Scrapbookpages Blog

June 6, 2011

Polish Political prisoners at Dachau

Polish political prisoners at Dachau

In the photo above, Polish prisoners celebrate the liberation of Dachau on April 29, 1945. Today, most people think of Dachau as a death camp, second only to Auschwitz, where Jews were sent to be “exterminated,” but it was actually a camp that was primarily for “political prisoners” who were “Resistance fighters” during World War II. On the day that Dachau was liberated, the largest number of prisoners in the whole Dachau system, including the 123 sub-camps, were the 43,401 “political prisoners.” The majority of them were Catholic.

The “political prisoners” included Communists, Social Democrats, anarchists, and spies, but most of them were anti-Fascist resistance fighters from German-occupied countries, including France, Belgium, Norway, the Netherlands, and Poland.  The largest group of “political prisoners” was from Poland.

The Official Report by the U.S. Seventh Army, which was released a few days after Dachau was liberated, listed the following statistics for the Dachau main camp:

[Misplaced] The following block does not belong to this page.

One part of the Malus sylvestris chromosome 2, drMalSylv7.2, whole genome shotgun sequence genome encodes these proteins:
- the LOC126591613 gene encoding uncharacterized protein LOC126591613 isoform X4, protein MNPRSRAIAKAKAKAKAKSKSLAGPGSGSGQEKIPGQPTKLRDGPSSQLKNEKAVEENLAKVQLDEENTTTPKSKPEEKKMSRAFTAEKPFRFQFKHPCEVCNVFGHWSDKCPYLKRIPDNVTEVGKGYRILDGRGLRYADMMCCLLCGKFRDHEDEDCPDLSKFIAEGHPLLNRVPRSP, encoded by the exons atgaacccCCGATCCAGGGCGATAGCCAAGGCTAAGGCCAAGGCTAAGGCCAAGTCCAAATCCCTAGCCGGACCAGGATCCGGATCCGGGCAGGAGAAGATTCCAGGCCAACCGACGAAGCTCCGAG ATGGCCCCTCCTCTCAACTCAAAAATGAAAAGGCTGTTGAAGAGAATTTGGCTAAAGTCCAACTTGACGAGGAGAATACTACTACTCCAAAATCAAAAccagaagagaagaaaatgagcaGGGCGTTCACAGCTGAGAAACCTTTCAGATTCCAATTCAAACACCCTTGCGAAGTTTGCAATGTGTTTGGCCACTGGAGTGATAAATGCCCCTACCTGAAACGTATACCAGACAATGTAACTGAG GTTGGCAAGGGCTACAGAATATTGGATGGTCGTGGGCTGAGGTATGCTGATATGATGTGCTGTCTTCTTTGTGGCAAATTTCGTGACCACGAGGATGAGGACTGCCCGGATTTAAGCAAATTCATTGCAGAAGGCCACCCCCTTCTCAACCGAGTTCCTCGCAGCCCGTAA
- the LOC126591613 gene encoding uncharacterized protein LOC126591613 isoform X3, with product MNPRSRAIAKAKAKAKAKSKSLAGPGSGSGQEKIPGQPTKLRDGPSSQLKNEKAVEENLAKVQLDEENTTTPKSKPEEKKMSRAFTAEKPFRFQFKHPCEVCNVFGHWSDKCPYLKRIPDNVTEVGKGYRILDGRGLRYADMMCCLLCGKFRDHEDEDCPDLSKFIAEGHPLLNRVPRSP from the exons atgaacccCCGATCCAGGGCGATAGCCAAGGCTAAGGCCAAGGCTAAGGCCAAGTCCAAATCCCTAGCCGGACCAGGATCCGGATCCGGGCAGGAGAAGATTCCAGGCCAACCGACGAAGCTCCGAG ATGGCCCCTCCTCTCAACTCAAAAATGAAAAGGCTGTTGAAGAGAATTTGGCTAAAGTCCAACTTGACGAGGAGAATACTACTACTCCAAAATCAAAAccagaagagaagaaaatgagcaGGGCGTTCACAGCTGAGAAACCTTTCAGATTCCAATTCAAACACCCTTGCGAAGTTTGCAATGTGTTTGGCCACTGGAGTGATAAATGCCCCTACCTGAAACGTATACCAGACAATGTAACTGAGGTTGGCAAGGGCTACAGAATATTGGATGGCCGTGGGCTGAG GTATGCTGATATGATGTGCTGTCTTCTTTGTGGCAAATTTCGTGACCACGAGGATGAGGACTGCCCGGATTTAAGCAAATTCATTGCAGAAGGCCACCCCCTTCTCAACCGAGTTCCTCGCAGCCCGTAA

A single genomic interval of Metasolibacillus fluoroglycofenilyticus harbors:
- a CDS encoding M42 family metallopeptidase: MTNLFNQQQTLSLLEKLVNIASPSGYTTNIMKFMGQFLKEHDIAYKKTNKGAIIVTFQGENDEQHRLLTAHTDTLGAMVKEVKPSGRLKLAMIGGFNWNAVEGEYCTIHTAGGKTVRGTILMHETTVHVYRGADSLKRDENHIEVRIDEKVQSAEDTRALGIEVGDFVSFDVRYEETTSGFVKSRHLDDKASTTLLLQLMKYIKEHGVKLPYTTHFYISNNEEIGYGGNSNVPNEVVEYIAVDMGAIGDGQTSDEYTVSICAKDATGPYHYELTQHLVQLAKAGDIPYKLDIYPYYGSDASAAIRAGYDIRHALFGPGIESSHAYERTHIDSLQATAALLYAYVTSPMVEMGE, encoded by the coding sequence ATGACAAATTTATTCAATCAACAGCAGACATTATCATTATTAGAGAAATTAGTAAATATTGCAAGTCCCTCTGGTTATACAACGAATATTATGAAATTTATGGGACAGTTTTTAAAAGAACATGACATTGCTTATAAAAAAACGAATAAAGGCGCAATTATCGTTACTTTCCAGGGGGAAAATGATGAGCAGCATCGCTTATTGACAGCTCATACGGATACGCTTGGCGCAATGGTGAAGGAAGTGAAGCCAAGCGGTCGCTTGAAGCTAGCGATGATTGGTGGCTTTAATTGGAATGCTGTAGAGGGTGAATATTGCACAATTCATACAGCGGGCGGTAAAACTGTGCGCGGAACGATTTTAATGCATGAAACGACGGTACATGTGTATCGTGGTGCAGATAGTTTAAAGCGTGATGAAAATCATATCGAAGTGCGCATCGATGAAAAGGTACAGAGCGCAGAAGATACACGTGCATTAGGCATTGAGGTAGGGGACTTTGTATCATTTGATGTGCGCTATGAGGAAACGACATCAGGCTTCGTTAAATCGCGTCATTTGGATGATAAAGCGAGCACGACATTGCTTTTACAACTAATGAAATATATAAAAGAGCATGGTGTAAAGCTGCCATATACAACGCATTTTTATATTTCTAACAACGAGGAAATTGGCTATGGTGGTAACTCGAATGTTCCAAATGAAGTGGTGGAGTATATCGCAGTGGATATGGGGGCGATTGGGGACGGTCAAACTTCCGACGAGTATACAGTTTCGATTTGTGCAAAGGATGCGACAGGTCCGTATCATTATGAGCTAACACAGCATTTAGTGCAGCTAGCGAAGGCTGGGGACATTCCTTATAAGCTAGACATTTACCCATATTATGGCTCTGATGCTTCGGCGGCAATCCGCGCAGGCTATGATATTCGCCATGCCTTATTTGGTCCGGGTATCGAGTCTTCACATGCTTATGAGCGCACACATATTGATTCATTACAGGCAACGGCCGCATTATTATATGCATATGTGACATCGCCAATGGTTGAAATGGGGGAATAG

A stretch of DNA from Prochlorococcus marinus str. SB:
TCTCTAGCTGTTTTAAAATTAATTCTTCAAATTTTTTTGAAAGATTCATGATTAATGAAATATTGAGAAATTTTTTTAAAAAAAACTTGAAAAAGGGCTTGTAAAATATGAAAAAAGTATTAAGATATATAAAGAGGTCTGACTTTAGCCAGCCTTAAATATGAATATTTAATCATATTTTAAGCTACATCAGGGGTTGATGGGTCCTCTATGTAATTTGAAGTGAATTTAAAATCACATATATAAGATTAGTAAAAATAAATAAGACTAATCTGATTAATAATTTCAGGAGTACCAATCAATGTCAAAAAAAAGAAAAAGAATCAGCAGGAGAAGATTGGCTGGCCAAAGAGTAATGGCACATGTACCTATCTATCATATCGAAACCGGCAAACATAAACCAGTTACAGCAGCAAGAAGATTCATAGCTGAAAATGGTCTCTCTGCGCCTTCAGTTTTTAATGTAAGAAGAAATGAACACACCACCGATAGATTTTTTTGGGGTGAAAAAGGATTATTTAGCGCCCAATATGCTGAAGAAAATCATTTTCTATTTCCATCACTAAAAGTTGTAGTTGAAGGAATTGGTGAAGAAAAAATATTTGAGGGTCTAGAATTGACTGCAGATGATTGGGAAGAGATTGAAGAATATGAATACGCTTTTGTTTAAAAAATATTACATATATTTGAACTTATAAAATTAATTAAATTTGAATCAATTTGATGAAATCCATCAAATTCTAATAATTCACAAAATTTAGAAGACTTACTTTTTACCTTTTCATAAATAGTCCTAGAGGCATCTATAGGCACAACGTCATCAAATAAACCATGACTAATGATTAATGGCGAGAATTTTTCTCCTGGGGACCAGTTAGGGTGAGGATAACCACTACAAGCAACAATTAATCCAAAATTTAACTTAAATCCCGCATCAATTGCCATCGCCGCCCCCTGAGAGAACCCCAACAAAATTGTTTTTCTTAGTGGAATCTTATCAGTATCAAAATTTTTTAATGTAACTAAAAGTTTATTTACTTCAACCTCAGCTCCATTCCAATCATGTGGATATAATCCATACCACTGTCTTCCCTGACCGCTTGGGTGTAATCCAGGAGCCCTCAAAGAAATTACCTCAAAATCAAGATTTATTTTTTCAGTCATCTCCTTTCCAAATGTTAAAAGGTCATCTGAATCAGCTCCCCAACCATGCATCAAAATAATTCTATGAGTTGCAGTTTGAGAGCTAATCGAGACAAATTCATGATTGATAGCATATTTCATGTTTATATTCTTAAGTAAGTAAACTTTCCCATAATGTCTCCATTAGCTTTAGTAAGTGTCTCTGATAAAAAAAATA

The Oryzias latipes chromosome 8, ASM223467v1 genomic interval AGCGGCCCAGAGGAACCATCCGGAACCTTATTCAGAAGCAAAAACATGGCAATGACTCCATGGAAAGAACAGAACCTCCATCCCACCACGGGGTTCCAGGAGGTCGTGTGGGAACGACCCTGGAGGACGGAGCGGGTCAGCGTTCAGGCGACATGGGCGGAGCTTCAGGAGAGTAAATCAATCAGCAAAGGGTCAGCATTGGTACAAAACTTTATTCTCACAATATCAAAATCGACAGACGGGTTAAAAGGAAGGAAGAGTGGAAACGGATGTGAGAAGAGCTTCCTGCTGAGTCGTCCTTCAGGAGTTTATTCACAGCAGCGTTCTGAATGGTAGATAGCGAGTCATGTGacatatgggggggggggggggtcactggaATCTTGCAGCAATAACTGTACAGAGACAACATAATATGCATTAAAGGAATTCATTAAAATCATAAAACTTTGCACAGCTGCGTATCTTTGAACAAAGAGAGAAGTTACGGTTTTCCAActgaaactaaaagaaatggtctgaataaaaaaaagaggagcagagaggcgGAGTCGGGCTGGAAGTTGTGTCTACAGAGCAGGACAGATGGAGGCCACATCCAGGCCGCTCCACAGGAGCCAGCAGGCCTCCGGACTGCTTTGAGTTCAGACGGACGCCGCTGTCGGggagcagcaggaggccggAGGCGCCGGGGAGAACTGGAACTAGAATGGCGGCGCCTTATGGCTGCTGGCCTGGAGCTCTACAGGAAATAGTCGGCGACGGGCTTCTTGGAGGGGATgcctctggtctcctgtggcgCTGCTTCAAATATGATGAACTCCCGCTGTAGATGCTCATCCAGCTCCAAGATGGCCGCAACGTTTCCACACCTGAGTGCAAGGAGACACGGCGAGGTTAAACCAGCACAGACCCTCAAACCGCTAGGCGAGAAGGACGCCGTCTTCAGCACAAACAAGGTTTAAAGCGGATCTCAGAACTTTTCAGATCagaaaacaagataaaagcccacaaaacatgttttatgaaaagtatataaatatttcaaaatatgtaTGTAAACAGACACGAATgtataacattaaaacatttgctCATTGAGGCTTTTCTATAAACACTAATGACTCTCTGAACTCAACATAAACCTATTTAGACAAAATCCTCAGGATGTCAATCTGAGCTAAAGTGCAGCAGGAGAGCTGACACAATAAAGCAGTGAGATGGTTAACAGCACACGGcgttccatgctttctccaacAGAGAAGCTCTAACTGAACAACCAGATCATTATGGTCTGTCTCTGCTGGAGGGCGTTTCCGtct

Poles: 9,200; Russians: 3,900; French: 3,700; Yugoslavs: 3,200; Jews: 2,100; Czechoslovaks: 1,500; Germans: 1,000. There was also a combined total of 1,000 Belgians, Hungarians, Italians, Austrians, Greeks, etc.

Most of the Jews had only recently arrived from the Dachau sub-camps where they were sent after being brought to Germany from the death camps in Poland.  The Official Report by the U.S. Seventh Army was based on two days of interviews with the survivors of the camp, including the Jewish survivors who told stories about how they had been treated at Auschwitz.  Today, visitors to Dachau can rent an audio guide to the camp and listen to these stories told by Auschwitz survivors who were only at Dachau for a few days before the camp was liberated.

The official history of Dachau is now a book entitled  That was Dachau  written by Stanislav Zamecnik and published in 2002. Zamecnik was a Polish political prisoner at Dachau from 1941 to 1945.  His book has replaced the old Dachau history, written by Paul Berben, who was also a Dachau prisoner. Berben’s book told too many good things about Dachau; he did not write about the atrocities committed by the Germans, so that’s why his book had to be replaced.